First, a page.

The danger of a one-sided strategy for the Israeli-Palestinian conflict

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The increasingly dominant role of the president, relative to Congress, has been troubling for many years. The dire consequences are evident with Donald Trump’s presidency. Trump’s policies relating to Iran, North Korea, and many other countries harm American interests and threaten to be disastrous. In particular, I believe Trump’s current strategy to settle the Israeli-Palestinian conflict is misguided.

Last December, President Trump began to force the Palestinian Authority to accept the “peace” terms dictated by the current Israeli government. This strategy is likely to have many unfortunate consequences for the Israelis as well for the Palestinians. But it will also have many bad effects for America and could unleash news dangers.

{mosads}The strategy began ambiguously, when Trump announced his intention to move the U.S. Embassy to Jerusalem. Initially, he slightly moderated the significance of the decision by declaring that final Israeli borders should be determined by Israeli and Palestinian negotiations. But soon thereafter, he said he had taken Jerusalem off the negotiation table.

Furthermore, Trump and Vice President Mike Pence made clear that the embassy move would be swift. He also reduced by about half the usual U.S. contribution to the United Nations Relief and Works Agency, the major program supporting Palestinian refugees. He announced he was considering closing the Palestinian Liberation Organization’s office in Washington. Clearly, Trump is trying to impose a one-sided settlement on the Palestinians.

As in other Trump foreign policy decisions, this approach does not follow a comprehensive consideration of U.S. objectives, widely-sourced information about developments in the region, and review of alternative strategies. Instead, it seems Trump is pandering to some people among his base, particularly in this instance, some Christian Evangelicals and some supporters of right-wing Israeli policies. Moreover, as in other instances, he seems to insist upon acting contrary to whatever former President Obama did.

These are poor grounds on which to base foreign policy choices. Bad consequences for America are already evident and more will appear as this unilateral policy is pursued. The actions destroyed U.S. mediation efforts that were underway. He took an action that was decried by nearly all governments in the world, as demonstrated by the overwhelming votes against it in the U.N. Security Council and U.N. General Assembly.

This harms American standing and influence in the world. Furthermore, the policy increases the chances that fanatics in many parts of the world will undertake terror attacks against Americans. Indeed, organizations that wish to limit or counter U.S. influence and presence in the Middle East would be more able to recruit, mobilize and support such fanatics.

An imposed one-sided solution will have other grave consequences for America. There has been considerable security and other realms of cooperation between the Israeli government and the Palestinian Authority, which the U.S. government has aided. President Trump’s moves to impose a settlement will undermine such cooperation.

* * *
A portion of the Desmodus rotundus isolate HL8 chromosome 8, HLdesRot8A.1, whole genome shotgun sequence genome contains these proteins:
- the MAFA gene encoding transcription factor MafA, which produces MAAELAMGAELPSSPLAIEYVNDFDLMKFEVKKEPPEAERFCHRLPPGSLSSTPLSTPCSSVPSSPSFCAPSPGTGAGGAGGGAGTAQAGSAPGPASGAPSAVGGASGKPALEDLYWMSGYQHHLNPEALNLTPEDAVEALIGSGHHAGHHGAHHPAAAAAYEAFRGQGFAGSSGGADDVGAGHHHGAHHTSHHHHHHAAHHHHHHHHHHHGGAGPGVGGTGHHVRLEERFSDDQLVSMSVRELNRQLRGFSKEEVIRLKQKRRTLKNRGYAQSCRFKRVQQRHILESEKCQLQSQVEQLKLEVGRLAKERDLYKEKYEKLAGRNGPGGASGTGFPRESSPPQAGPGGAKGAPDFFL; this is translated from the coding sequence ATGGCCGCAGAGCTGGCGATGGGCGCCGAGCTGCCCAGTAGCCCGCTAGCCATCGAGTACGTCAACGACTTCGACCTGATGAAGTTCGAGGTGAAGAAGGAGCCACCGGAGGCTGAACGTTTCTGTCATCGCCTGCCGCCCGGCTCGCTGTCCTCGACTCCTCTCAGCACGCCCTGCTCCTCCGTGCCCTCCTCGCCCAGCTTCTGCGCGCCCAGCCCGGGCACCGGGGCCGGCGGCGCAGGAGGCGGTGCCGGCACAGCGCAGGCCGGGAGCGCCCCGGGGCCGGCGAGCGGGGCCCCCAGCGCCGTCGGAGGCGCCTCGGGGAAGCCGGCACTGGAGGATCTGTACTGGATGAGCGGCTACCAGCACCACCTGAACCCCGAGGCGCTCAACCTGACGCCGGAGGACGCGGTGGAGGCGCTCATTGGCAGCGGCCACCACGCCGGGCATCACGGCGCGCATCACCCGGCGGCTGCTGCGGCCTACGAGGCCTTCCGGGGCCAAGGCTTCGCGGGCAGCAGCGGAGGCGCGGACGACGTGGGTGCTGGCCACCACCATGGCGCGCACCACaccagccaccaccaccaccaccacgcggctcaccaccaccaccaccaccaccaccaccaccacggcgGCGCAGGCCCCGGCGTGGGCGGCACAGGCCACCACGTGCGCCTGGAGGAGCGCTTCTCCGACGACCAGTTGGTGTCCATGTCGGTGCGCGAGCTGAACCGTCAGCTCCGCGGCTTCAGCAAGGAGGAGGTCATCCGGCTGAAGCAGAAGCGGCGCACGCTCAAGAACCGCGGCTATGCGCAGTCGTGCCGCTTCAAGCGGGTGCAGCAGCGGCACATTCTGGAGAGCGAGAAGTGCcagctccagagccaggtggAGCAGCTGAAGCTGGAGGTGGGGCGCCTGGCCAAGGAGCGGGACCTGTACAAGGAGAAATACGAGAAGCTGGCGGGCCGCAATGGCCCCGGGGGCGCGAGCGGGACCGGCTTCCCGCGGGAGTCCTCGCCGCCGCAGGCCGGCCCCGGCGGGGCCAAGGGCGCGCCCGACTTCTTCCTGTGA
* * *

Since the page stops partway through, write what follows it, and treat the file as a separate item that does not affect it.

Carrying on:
The collapse of this cooperation will cause grave security and economic problems that may induce more U.S. engagement to maintain order and economic provisions. Finally, Trump’s actions enhance extreme political partisanship and other divisions within our country, since he gives no credence to the many people in this country who oppose the policy.

Greater public engagement is needed to counter Trump’s dangerous foreign policies. The resistance against Trump has been strong and effective to some degree, regarding many domestic issues. There are also many organizations advocating for better foreign policy alternatives in specific cases, such as Israeli-Palestinian relations and in regard to Iran and North Korea. There are also organizations campaigning for a less militarized foreign policy and a safer nuclear policy.

A broad coalition among many of the organizations advocating on particular issues is needed. Trump’s short-sighted, uninformed, bellicosity can provide a focal point for mobilization. One common goal is a better informed public, rejecting rampant falsehoods. Another goal could be to help create a public that is more skeptical of the effectiveness of threats and violence and more appreciative of the effectiveness of persuasion and being respectful.

More generally, broad campaigns should be undertaken to restore a larger congressional role in foreign affairs. The American public should urge Republican and Democratic lawmakers to act on their responsibilities and check the current misguided policies. Congress should examine possible better strategies to foster peace.

Federal agencies need to be led again by officials who believe in the missions of the organizations they serve. In particular, the State Department needs resources to recruit knowledgeable and skilled personnel and build the technical infrastructure they need. It is not too early to begin planning and acting to restore American foreign policy norms and institutions for the years after Trump leaves office.

Louis Kriesberg is professor emeritus of sociology and the Maxwell professor emeritus of social conflict studies at Syracuse University.

Tags Donald Trump Foreign policy Israel Middle East Mike Pence Palestine

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